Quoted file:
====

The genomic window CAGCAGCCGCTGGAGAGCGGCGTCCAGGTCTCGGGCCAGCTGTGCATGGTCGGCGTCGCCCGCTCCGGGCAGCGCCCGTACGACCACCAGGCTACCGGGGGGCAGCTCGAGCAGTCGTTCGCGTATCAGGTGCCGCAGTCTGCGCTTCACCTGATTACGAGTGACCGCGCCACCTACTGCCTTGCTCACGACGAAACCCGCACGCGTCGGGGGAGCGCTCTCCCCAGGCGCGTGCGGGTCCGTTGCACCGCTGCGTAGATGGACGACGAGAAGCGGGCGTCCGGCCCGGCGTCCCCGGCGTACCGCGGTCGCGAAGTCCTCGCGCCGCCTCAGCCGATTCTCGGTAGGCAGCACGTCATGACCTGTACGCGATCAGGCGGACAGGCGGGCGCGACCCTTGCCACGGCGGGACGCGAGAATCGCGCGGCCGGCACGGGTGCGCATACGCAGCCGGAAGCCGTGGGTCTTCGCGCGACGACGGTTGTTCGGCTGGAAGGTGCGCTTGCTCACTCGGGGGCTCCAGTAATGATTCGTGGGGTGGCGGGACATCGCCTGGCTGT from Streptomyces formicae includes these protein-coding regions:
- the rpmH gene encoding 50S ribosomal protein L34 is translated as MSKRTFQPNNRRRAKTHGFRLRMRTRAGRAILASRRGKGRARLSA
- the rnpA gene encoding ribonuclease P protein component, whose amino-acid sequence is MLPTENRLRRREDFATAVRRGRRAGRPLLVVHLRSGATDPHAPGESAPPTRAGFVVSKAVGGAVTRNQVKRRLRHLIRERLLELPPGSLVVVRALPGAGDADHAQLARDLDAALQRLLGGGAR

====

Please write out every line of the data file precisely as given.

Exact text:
The genomic window CAGCAGCCGCTGGAGAGCGGCGTCCAGGTCTCGGGCCAGCTGTGCATGGTCGGCGTCGCCCGCTCCGGGCAGCGCCCGTACGACCACCAGGCTACCGGGGGGCAGCTCGAGCAGTCGTTCGCGTATCAGGTGCCGCAGTCTGCGCTTCACCTGATTACGAGTGACCGCGCCACCTACTGCCTTGCTCACGACGAAACCCGCACGCGTCGGGGGAGCGCTCTCCCCAGGCGCGTGCGGGTCCGTTGCACCGCTGCGTAGATGGACGACGAGAAGCGGGCGTCCGGCCCGGCGTCCCCGGCGTACCGCGGTCGCGAAGTCCTCGCGCCGCCTCAGCCGATTCTCGGTAGGCAGCACGTCATGACCTGTACGCGATCAGGCGGACAGGCGGGCGCGACCCTTGCCACGGCGGGACGCGAGAATCGCGCGGCCGGCACGGGTGCGCATACGCAGCCGGAAGCCGTGGGTCTTCGCGCGACGACGGTTGTTCGGCTGGAAGGTGCGCTTGCTCACTCGGGGGCTCCAGTAATGATTCGTGGGGTGGCGGGACATCGCCTGGCTGT from Streptomyces formicae includes these protein-coding regions:
- the rpmH gene encoding 50S ribosomal protein L34 is translated as MSKRTFQPNNRRRAKTHGFRLRMRTRAGRAILASRRGKGRARLSA
- the rnpA gene encoding ribonuclease P protein component, whose amino-acid sequence is MLPTENRLRRREDFATAVRRGRRAGRPLLVVHLRSGATDPHAPGESAPPTRAGFVVSKAVGGAVTRNQVKRRLRHLIRERLLELPPGSLVVVRALPGAGDADHAQLARDLDAALQRLLGGGAR